“Buying patterns have shifted dramatically as people stock up on supplies,” commented Carl Perrson, Senior Director of Global Cross-Category Consumer Insights at PepsiCo. In addition to hand sanitisers and toilet paper, shoppers are passing over fresh items to fill their carts with canned and frozen foods. “It really is a reversal of everything we learned about shopper trends over the past decade or so,” he said. Furthermore, food manufacturers are likely to see fluctuations in their demand, posing potential economic threat. 

empty supermarket shelves

But is simply asking consumers to limit their shopping enough? Should supermarkets ban mass purchases? Some are already doing so. Moreover, travel restrictions and border closures mean that imported produce might not have the appropriate means to find its way to its usual destination; assuming that the delivery driver has not already been quarantined or told to stay at home! The same goes for food production and processing facilities – social contact and proximity advice from governments also applies here.

Countries are however beginning to introduce measures in an attempt to resolve these issues, such as by opening priority lanes and borders solely for emergency services, cargo flow and other essential necessities, but restrictions are still likely to be put in place.

Buying patterns have shifted dramatically as people stock up on supplies

Commenting on the situation in China, where COVID-19 was originally identified in December 2019 and where new domestic case numbers are now only being reported in single digits, Walter Kemmsies, Managing Director and Economist for JLL’s US Ports, Airports and Global Infrastructure group, said: “In the last week, pretty much all the factories are operational again. The problem is they are only at 50 to 75 percent capacity… The problem is [getting] truck drivers.”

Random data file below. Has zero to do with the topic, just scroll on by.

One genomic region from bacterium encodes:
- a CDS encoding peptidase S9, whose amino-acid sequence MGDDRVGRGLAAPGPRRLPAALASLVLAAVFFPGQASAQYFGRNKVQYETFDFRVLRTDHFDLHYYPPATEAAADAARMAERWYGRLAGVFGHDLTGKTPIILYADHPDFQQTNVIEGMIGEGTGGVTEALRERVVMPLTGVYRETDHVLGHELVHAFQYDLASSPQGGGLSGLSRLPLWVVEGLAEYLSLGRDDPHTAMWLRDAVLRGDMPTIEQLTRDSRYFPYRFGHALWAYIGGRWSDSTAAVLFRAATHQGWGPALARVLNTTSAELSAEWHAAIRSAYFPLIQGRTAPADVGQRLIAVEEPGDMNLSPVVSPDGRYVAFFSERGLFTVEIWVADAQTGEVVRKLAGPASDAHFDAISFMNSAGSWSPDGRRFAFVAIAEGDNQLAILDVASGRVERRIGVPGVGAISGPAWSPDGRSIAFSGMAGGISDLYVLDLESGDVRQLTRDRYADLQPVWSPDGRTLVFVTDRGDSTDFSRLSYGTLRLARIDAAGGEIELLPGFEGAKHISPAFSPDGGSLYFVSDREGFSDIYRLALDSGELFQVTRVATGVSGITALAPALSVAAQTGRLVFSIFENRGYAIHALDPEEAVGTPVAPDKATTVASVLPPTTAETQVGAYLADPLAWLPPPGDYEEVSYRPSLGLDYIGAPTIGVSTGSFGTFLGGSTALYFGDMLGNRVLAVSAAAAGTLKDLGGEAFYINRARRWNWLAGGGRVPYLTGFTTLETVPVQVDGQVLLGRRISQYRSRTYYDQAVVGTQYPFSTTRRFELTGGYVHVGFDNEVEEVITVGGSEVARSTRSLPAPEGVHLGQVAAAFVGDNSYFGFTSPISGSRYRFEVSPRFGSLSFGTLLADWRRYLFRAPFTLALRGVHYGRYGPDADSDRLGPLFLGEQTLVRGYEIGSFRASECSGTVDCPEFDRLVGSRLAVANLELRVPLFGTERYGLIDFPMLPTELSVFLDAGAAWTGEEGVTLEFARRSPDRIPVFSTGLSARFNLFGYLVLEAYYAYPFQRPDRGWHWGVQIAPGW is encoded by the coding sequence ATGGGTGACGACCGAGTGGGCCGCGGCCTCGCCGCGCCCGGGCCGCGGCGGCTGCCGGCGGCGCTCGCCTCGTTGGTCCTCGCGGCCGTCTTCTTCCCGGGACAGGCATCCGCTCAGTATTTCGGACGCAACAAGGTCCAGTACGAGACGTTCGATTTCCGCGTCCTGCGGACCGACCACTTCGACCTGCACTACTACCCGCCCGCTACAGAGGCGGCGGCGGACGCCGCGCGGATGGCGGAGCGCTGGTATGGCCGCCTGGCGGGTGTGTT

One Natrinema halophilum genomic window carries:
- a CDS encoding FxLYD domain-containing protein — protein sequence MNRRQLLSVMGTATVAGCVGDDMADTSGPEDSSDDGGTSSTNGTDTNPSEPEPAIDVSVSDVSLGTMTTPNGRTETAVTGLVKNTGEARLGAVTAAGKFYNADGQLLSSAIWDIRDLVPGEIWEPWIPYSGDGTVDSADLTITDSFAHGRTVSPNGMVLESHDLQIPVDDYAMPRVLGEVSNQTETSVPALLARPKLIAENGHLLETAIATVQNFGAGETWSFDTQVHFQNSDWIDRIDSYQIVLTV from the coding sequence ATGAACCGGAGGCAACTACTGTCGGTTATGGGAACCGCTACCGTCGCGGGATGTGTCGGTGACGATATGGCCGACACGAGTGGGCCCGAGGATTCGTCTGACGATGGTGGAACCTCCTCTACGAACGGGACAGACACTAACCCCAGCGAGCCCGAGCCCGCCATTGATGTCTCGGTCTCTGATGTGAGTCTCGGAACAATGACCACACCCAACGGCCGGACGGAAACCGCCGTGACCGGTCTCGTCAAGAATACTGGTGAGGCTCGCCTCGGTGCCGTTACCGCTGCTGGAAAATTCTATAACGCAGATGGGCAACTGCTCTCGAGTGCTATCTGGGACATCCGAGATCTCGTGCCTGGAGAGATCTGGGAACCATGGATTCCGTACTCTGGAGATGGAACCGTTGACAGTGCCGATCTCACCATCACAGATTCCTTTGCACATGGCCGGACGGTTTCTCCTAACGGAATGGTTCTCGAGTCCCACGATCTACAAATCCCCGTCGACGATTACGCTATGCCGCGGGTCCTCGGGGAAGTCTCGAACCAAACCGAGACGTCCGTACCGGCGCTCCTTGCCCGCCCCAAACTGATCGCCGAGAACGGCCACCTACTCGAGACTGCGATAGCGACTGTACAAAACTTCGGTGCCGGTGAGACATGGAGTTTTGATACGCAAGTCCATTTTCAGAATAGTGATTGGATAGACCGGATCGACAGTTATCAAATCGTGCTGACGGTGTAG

In an attempt to bridge these supply chain gaps, food business, as seen in advice issued by the Food Safety Authority of Ireland (FSAI), are beginning to leave out or substitute ingredients in a product, change their process of production and alter their packaging – all creative solutions to put products back on supermarket shelves, but does this come at extra cost? Regardless, the FSAI stressed it is essential for these businesses to remember their legal obligations to only place safe food on the market.

Any changes to product, packaging or processing requires a full review of the business’ food safety management system (GHP and HACCP), the FSAI stated, which would allow them to risk assess any food safety issues that could result from the proposed changes, such as the introduction of allergens or the altering of a products’ shelf life.

Food businesses are not alone and as with many problems that the food and beverage industry is confronted with – and there have been a few – it seems to fall back to the progression of collaboration. Transparency, integrity and trust are all essential if we are to ensure safe and abundant food is being delivered to the people who need it across the world. COVID-19 may have limited our travel, and we might be subject to increased economic pressure, but people need to eat! As long as we are prepared and taking the right measures, it seems that there is no real need to be concerned… at least for now.